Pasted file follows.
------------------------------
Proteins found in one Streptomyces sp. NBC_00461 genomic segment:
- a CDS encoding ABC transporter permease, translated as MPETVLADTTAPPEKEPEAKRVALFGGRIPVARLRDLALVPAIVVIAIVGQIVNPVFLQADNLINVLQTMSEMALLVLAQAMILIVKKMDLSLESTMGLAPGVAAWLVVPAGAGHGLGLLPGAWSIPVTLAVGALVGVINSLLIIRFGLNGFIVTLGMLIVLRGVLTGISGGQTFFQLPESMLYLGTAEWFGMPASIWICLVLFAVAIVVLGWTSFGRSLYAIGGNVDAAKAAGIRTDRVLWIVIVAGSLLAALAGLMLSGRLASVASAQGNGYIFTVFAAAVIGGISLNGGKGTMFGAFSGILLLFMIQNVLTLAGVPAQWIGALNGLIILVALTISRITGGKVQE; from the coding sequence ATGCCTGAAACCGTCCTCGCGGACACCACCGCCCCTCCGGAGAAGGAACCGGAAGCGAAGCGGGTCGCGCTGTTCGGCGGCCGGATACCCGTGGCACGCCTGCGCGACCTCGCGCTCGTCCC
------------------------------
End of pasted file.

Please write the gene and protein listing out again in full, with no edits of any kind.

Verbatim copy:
Proteins found in one Streptomyces sp. NBC_00461 genomic segment:
- a CDS encoding ABC transporter permease, translated as MPETVLADTTAPPEKEPEAKRVALFGGRIPVARLRDLALVPAIVVIAIVGQIVNPVFLQADNLINVLQTMSEMALLVLAQAMILIVKKMDLSLESTMGLAPGVAAWLVVPAGAGHGLGLLPGAWSIPVTLAVGALVGVINSLLIIRFGLNGFIVTLGMLIVLRGVLTGISGGQTFFQLPESMLYLGTAEWFGMPASIWICLVLFAVAIVVLGWTSFGRSLYAIGGNVDAAKAAGIRTDRVLWIVIVAGSLLAALAGLMLSGRLASVASAQGNGYIFTVFAAAVIGGISLNGGKGTMFGAFSGILLLFMIQNVLTLAGVPAQWIGALNGLIILVALTISRITGGKVQE; from the coding sequence ATGCCTGAAACCGTCCTCGCGGACACCACCGCCCCTCCGGAGAAGGAACCGGAAGCGAAGCGGGTCGCGCTGTTCGGCGGCCGGATACCCGTGGCACGCCTGCGCGACCTCGCGCTCGTCCC